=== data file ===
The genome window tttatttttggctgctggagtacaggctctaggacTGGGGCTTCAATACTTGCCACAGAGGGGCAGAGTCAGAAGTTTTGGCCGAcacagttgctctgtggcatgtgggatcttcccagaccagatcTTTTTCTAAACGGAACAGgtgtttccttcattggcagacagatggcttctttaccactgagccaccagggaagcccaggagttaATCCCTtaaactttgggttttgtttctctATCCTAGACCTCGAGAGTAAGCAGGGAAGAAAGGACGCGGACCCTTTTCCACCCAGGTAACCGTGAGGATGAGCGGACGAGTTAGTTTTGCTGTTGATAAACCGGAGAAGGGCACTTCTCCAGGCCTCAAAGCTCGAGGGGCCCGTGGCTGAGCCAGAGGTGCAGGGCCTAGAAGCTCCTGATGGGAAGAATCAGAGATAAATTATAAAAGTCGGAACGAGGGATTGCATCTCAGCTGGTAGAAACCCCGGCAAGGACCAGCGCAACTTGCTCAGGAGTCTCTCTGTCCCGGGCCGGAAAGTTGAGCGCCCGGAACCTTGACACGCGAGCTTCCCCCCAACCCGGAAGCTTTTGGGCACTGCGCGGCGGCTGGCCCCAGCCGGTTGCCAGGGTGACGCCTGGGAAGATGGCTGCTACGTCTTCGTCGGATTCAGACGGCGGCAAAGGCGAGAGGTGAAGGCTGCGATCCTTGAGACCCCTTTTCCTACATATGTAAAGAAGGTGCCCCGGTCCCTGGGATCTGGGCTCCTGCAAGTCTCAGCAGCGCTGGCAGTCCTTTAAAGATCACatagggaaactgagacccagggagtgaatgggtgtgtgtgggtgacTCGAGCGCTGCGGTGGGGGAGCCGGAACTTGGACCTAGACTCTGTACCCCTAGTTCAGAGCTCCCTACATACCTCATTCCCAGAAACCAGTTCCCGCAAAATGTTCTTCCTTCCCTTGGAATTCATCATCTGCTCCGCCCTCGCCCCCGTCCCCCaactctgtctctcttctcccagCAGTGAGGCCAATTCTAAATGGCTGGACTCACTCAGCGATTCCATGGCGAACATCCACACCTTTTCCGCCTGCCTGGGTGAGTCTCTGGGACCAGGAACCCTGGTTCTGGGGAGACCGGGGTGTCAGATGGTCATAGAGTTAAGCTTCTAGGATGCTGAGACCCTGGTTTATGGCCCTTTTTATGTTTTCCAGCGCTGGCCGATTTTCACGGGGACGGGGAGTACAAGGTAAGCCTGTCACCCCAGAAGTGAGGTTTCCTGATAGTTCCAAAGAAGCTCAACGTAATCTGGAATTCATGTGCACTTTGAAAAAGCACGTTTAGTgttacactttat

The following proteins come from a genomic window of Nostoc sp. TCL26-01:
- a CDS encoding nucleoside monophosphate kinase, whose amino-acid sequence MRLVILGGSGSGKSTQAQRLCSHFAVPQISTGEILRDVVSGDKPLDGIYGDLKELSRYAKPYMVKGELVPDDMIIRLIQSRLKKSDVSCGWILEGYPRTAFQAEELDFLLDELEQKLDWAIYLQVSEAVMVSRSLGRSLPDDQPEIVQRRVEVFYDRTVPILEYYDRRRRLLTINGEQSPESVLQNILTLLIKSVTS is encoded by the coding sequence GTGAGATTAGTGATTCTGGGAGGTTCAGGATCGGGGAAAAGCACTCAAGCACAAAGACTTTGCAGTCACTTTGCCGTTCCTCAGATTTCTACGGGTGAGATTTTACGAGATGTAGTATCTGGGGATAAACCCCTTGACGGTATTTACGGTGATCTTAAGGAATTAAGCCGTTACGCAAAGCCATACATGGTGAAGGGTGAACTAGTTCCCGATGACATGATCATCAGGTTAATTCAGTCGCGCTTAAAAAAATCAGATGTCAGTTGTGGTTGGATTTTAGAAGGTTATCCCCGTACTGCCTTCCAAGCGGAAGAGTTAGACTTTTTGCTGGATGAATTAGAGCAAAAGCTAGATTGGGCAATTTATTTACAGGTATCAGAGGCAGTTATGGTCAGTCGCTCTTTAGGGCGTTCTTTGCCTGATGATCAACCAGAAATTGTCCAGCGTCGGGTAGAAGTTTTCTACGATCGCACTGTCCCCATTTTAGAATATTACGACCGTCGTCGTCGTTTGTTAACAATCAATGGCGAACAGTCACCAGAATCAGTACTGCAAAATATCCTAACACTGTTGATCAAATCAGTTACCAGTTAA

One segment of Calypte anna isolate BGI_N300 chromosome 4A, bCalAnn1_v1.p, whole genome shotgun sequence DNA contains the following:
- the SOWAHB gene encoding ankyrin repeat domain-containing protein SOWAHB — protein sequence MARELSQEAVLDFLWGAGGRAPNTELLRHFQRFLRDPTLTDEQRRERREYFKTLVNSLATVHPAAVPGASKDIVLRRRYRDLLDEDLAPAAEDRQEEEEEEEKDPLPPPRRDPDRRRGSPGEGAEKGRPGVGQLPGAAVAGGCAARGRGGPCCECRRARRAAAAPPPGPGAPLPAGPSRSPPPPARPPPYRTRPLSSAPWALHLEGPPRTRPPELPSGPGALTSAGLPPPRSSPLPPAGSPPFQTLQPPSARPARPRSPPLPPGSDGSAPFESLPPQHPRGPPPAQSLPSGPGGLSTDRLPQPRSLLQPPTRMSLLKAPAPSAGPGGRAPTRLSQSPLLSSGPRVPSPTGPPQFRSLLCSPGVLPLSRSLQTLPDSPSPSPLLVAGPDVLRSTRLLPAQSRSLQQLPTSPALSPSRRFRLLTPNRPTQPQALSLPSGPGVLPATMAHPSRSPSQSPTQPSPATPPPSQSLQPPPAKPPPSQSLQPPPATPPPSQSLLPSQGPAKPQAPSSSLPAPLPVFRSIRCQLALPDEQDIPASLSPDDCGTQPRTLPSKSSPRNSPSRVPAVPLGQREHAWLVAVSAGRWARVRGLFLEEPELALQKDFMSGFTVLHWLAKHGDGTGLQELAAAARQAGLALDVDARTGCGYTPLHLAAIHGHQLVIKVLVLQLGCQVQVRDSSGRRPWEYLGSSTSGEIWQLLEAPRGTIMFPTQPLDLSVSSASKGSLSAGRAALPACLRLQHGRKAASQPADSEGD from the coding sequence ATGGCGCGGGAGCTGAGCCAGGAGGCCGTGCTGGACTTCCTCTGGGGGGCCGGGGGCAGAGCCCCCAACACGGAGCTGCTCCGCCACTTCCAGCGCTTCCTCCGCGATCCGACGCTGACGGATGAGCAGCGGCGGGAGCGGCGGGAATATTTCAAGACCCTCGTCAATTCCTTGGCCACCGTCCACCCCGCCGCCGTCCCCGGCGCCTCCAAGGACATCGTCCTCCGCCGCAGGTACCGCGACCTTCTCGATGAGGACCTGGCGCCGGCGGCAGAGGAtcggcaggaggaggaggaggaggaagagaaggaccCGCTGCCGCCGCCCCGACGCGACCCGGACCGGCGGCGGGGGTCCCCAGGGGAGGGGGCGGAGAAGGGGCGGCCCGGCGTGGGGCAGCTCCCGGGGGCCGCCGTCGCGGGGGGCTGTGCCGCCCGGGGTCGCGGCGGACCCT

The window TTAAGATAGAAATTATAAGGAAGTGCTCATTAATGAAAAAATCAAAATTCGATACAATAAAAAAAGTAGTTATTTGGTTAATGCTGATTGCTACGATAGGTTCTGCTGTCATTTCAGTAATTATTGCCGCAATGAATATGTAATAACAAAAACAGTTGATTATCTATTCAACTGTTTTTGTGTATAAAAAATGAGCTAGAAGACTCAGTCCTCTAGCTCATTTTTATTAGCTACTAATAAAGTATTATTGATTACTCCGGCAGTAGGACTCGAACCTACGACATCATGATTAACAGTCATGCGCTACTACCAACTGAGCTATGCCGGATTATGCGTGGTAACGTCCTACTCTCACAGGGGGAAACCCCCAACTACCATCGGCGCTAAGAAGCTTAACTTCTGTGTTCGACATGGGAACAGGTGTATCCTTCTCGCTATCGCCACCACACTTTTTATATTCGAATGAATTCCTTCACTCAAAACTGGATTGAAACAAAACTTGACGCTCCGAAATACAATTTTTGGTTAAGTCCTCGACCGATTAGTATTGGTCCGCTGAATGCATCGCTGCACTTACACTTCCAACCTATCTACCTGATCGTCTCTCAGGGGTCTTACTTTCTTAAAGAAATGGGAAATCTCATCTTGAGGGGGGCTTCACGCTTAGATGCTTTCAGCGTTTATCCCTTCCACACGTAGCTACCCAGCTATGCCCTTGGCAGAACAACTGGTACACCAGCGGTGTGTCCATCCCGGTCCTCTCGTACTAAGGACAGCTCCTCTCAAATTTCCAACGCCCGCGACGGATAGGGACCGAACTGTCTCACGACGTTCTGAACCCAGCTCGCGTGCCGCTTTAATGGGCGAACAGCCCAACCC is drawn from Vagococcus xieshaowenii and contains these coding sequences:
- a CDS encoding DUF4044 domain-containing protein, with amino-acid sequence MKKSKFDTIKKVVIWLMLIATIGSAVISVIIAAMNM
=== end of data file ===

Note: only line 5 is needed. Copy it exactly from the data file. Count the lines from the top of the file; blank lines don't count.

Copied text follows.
- the SOWAHB gene encoding ankyrin repeat domain-containing protein SOWAHB — protein sequence MARELSQEAVLDFLWGAGGRAPNTELLRHFQRFLRDPTLTDEQRRERREYFKTLVNSLATVHPAAVPGASKDIVLRRRYRDLLDEDLAPAAEDRQEEEEEEEKDPLPPPRRDPDRRRGSPGEGAEKGRPGVGQLPGAAVAGGCAARGRGGPCCECRRARRAAAAPPPGPGAPLPAGPSRSPPPPARPPPYRTRPLSSAPWALHLEGPPRTRPPELPSGPGALTSAGLPPPRSSPLPPAGSPPFQTLQPPSARPARPRSPPLPPGSDGSAPFESLPPQHPRGPPPAQSLPSGPGGLSTDRLPQPRSLLQPPTRMSLLKAPAPSAGPGGRAPTRLSQSPLLSSGPRVPSPTGPPQFRSLLCSPGVLPLSRSLQTLPDSPSPSPLLVAGPDVLRSTRLLPAQSRSLQQLPTSPALSPSRRFRLLTPNRPTQPQALSLPSGPGVLPATMAHPSRSPSQSPTQPSPATPPPSQSLQPPPAKPPPSQSLQPPPATPPPSQSLLPSQGPAKPQAPSSSLPAPLPVFRSIRCQLALPDEQDIPASLSPDDCGTQPRTLPSKSSPRNSPSRVPAVPLGQREHAWLVAVSAGRWARVRGLFLEEPELALQKDFMSGFTVLHWLAKHGDGTGLQELAAAARQAGLALDVDARTGCGYTPLHLAAIHGHQLVIKVLVLQLGCQVQVRDSSGRRPWEYLGSSTSGEIWQLLEAPRGTIMFPTQPLDLSVSSASKGSLSAGRAALPACLRLQHGRKAASQPADSEGD from the coding sequence ATGGCGCGGGAGCTGAGCCAGGAGGCCGTGCTGGACTTCCTCTGGGGGGCCGGGGGCAGAGCCCCCAACACGGAGCTGCTCCGCCACTTCCAGCGCTTCCTCCGCGATCCGACGCTGACGGATGAGCAGCGGCGGGAGCGGCGGGAATATTTCAAGACCCTCGTCAATTCCTTGGCCACCGTCCACCCCGCCGCCGTCCCCGGCGCCTCCAAGGACATCGTCCTCCGCCGCAGGTACCGCGACCTTCTCGATGAGGACCTGGCGCCGGCGGCAGAGGAtcggcaggaggaggaggaggaggaagagaaggaccCGCTGCCGCCGCCCCGACGCGACCCGGACCGGCGGCGGGGGTCCCCAGGGGAGGGGGCGGAGAAGGGGCGGCCCGGCGTGGGGCAGCTCCCGGGGGCCGCCGTCGCGGGGGGCTGTGCCGCCCGGGGTCGCGGCGGACCCT